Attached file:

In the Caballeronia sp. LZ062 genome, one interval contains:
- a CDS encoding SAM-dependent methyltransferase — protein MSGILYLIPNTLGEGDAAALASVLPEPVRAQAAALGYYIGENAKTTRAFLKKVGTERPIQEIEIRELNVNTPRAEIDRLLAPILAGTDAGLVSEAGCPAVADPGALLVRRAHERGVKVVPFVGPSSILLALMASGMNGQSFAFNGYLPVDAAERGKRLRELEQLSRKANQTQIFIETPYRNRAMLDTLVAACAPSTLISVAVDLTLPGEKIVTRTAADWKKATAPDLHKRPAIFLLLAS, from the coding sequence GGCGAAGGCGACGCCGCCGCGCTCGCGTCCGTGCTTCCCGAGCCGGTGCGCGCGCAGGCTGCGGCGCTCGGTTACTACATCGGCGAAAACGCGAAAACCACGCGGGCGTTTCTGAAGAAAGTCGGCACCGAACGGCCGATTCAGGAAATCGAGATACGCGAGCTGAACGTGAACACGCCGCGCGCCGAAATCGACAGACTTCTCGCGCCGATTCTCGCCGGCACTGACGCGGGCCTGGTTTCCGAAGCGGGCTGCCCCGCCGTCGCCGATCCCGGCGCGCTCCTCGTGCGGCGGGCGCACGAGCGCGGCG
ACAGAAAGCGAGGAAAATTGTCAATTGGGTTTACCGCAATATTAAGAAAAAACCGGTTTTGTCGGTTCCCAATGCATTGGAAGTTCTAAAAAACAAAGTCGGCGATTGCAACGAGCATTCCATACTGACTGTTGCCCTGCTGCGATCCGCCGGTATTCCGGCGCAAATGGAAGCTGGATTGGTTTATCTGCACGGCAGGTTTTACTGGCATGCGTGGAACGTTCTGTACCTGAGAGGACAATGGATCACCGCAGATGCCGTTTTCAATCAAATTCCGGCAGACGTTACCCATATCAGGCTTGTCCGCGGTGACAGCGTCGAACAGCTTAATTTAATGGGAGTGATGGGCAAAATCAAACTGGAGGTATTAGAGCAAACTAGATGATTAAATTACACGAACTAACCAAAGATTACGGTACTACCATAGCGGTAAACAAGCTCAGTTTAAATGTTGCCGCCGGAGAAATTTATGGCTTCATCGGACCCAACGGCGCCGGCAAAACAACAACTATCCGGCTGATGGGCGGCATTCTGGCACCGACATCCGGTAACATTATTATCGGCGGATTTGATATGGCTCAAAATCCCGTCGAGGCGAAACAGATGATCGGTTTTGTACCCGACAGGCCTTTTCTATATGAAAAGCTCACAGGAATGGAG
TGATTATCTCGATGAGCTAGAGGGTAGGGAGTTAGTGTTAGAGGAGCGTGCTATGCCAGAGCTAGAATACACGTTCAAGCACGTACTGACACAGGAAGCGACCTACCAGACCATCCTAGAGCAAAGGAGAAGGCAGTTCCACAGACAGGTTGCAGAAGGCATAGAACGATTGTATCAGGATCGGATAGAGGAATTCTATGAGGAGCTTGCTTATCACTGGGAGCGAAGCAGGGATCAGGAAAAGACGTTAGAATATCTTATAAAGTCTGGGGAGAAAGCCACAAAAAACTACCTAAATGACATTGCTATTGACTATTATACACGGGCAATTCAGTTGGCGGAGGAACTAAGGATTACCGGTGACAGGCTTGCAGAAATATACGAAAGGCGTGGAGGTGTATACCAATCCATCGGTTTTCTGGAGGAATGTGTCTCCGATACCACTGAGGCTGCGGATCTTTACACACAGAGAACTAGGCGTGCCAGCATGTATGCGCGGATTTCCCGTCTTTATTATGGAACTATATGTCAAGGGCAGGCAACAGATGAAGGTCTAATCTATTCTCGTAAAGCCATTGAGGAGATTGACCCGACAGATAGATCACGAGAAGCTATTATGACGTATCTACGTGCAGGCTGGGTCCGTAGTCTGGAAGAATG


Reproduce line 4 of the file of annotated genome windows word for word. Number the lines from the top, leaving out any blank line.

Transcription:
TGATTATCTCGATGAGCTAGAGGGTAGGGAGTTAGTGTTAGAGGAGCGTGCTATGCCAGAGCTAGAATACACGTTCAAGCACGTACTGACACAGGAAGCGACCTACCAGACCATCCTAGAGCAAAGGAGAAGGCAGTTCCACAGACAGGTTGCAGAAGGCATAGAACGATTGTATCAGGATCGGATAGAGGAATTCTATGAGGAGCTTGCTTATCACTGGGAGCGAAGCAGGGATCAGGAAAAGACGTTAGAATATCTTATAAAGTCTGGGGAGAAAGCCACAAAAAACTACCTAAATGACATTGCTATTGACTATTATACACGGGCAATTCAGTTGGCGGAGGAACTAAGGATTACCGGTGACAGGCTTGCAGAAATATACGAAAGGCGTGGAGGTGTATACCAATCCATCGGTTTTCTGGAGGAATGTGTCTCCGATACCACTGAGGCTGCGGATCTTTACACACAGAGAACTAGGCGTGCCAGCATGTATGCGCGGATTTCCCGTCTTTATTATGGAACTATATGTCAAGGGCAGGCAACAGATGAAGGTCTAATCTATTCTCGTAAAGCCATTGAGGAGATTGACCCGACAGATAGATCACGAGAAGCTATTATGACGTATCTACGTGCAGGCTGGGTCCGTAGTCTGGAAGAATG